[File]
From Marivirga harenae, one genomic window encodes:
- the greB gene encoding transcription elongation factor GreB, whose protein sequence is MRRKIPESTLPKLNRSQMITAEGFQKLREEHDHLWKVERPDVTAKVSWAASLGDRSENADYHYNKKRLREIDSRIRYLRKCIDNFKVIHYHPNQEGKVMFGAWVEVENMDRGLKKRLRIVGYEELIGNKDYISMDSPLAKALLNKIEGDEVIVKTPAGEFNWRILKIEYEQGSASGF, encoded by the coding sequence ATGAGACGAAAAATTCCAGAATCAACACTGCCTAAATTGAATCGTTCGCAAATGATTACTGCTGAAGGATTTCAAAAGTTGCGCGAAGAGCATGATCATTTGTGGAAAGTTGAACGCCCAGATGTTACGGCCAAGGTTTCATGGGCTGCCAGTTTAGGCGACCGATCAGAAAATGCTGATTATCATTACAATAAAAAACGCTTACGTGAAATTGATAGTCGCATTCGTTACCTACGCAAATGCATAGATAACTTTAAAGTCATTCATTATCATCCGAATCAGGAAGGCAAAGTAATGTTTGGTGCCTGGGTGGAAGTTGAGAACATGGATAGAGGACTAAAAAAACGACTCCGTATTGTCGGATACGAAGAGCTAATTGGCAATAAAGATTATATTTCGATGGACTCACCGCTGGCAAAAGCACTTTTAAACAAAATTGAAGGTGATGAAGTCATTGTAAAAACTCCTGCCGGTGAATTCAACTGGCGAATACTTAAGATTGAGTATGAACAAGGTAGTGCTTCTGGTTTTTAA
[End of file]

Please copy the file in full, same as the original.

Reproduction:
From Marivirga harenae, one genomic window encodes:
- the greB gene encoding transcription elongation factor GreB, whose protein sequence is MRRKIPESTLPKLNRSQMITAEGFQKLREEHDHLWKVERPDVTAKVSWAASLGDRSENADYHYNKKRLREIDSRIRYLRKCIDNFKVIHYHPNQEGKVMFGAWVEVENMDRGLKKRLRIVGYEELIGNKDYISMDSPLAKALLNKIEGDEVIVKTPAGEFNWRILKIEYEQGSASGF, encoded by the coding sequence ATGAGACGAAAAATTCCAGAATCAACACTGCCTAAATTGAATCGTTCGCAAATGATTACTGCTGAAGGATTTCAAAAGTTGCGCGAAGAGCATGATCATTTGTGGAAAGTTGAACGCCCAGATGTTACGGCCAAGGTTTCATGGGCTGCCAGTTTAGGCGACCGATCAGAAAATGCTGATTATCATTACAATAAAAAACGCTTACGTGAAATTGATAGTCGCATTCGTTACCTACGCAAATGCATAGATAACTTTAAAGTCATTCATTATCATCCGAATCAGGAAGGCAAAGTAATGTTTGGTGCCTGGGTGGAAGTTGAGAACATGGATAGAGGACTAAAAAAACGACTCCGTATTGTCGGATACGAAGAGCTAATTGGCAATAAAGATTATATTTCGATGGACTCACCGCTGGCAAAAGCACTTTTAAACAAAATTGAAGGTGATGAAGTCATTGTAAAAACTCCTGCCGGTGAATTCAACTGGCGAATACTTAAGATTGAGTATGAACAAGGTAGTGCTTCTGGTTTTTAA